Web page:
Recently, I was in my local Italian restaurant, and the manager told me that the state of Virginia requires unemployment recipients to provide proof of applying for jobs on a weekly basis in order to receive unemployment benefits. But Virginia doesn’t require proof of whether applicants were offered the job or not, just the application. What’s happening is the restaurant is hiring the applicants, but they are ghosting (not showing up) on day one of employment and gaming the system. Apparently, this is a wide-ranging practice and not helping the cause of extending unemployment benefits to the truly needy.
Back to the economic calendar. The Empire State Manufacturing Index for the New York region in August slumped to 18.3 versus a consensus forecast of 26.0. Retail sales for July fell -1.1% versus -0.2% consensus, ex-auto -0.4% versus 0.2% consensus and the Philadelphia Fed Index for August dropped to 19.4 versus consensus of 24.0. The huge increase in the personal savings rate during the pandemic has all but vanished during the summer months, and that is a data point that I believe Powell is focused on.
It just makes sense that Fed Chair Powell kept beating the dovish drum when the most recent numbers show a more cautious trend among consumers, especially those at the margin where much higher gas, food, services and utility prices are slamming middle- class families and people on fixed income. Against this backdrop, the market celebrated Powell’s speech and the FOMO rally began.
The best-read comments from among investment houses indicated that the Fed Funds Rate won’t be raised above its current 0.00%-0.25% level until 2023. QE likely will start to wind down, but interest rates on the short end likely will remain near zero. That forecast begs the question that if the Fed is not going to regard inflation as a real long-term threat and keep downward pressure on bond yields via QE purchases, where do investors go for income that absorbs higher inflation and taxes but still provides a meaningful return yield?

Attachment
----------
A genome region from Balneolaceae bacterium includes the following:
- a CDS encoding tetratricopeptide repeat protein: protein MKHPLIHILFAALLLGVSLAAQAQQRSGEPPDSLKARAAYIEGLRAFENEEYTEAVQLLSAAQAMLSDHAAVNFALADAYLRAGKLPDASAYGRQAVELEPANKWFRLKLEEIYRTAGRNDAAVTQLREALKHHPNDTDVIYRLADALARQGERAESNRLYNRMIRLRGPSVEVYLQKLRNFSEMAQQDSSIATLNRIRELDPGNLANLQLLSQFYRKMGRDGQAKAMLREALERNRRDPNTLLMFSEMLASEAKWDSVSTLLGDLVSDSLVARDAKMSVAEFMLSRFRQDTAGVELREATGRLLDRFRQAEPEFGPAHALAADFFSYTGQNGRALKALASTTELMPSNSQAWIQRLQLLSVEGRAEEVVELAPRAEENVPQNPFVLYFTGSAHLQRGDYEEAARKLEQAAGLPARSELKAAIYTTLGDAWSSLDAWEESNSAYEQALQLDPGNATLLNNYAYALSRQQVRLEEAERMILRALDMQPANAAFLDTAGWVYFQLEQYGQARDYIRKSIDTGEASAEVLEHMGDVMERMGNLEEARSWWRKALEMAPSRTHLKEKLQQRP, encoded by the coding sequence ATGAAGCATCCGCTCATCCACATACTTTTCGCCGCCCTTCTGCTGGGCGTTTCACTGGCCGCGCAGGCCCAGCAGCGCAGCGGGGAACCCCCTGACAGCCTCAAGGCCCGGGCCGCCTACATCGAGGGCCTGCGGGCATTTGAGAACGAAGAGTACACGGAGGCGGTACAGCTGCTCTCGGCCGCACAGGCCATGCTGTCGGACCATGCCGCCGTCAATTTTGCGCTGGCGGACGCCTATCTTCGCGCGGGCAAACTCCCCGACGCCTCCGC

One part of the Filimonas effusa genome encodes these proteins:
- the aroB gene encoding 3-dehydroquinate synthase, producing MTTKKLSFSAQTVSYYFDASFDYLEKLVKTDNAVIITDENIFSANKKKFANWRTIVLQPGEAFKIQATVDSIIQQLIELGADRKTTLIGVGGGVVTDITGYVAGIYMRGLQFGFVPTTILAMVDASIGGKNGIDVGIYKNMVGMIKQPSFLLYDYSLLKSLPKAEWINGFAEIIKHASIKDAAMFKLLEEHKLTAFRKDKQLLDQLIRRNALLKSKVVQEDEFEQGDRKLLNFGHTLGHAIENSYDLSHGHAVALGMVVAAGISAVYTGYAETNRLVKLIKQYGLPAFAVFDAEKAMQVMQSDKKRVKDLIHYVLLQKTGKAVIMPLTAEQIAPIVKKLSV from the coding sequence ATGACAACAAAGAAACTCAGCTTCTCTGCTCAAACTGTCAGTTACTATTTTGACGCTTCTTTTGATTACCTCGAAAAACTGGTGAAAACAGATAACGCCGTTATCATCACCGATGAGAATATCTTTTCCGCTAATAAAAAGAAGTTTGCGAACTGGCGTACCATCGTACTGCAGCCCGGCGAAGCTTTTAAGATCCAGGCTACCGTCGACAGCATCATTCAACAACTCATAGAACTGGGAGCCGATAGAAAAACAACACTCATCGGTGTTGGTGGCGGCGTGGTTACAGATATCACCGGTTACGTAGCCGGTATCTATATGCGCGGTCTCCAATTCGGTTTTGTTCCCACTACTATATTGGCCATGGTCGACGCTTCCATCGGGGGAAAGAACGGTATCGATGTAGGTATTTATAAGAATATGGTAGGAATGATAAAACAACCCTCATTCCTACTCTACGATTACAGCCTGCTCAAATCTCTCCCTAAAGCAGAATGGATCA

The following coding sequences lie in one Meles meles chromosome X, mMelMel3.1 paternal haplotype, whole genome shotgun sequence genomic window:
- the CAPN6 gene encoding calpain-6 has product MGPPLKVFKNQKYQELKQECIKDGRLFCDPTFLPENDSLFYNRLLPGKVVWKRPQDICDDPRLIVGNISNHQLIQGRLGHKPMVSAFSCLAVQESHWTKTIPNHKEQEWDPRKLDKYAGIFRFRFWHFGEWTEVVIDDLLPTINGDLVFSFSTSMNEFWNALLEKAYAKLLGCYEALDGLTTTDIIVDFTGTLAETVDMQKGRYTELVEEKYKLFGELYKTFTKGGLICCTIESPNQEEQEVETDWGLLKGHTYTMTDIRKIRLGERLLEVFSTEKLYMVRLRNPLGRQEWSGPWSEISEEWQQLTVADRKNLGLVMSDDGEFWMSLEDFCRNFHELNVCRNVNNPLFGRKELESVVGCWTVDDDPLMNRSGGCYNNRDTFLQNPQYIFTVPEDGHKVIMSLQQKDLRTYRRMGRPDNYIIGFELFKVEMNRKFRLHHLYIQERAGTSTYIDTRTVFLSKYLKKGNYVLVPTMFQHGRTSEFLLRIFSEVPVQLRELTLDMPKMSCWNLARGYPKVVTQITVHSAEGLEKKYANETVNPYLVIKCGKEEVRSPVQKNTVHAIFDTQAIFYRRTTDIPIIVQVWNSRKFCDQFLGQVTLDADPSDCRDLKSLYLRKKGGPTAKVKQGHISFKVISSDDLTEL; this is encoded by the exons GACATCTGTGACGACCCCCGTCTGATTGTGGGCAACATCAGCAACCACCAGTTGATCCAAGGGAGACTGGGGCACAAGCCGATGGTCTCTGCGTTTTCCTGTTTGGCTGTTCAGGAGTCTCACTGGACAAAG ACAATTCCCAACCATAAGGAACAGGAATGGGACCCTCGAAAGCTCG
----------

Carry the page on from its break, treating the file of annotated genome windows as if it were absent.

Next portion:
One sector that does get the job done in a recovering economy is the business development company (BDC) sector. For the uninitiated, BDCs lend money to small to medium-sized private businesses that need to access capital right away. The loans typically command rates of 8-15% and are in the amounts of $3-$25 million, if not higher.
They are structured like real estate investment trusts (REITs) and thus have to pay out at least 90% of all funds from operations in the form of dividends. Most of the loans are variable-rate and many come with equity kickers in the event of exits that result in initial public offerings (IPOs). Dividend yields on BDCs range from 6-14%, so some meaningful due diligence is required before investing in the space. But in my view, the timing is pretty good.
First of all, if annual GDP is growing from a lowered forecast of 5%, that’s still 5%, and that will be reflected in robust sales and earnings of the private sector. BDCs will be able to borrow money at less than 2% or float stock to make loans that provide for outsized dividend yields at a time when inflation, transitory or not, is very real right now. With 45 publicly listed BDCs to choose from, there are some prime income opportunities.
The Cliffwater BDC Index (CWBDC) mirrors the S&P BDC Index, but is a cleaner chart as it shows how BDCs trade relative to NAV.
Top holdings for the index are as follows, and they account for roughly 75% of total composition. Go to www.bdcinvestor.com for information about these and the rest of the BDC universe of listed stocks. In my Cash Machine high-yield advisory service, both Ares Capital (ARCC) and FS Investment (FSK) are model portfolio holdings.
As long as the Fed has the back of this secular bull market, the risk/reward for BDCs is worthy of consideration. There are few, if any, other sectors that offer the kind of income stream that so many people need to fight the forces of inflation and remain 100% invested in U.S. companies. If income is a top priority in a stingy world of conventional yield, then take a hard look at BDCs as the economy continues to rebound.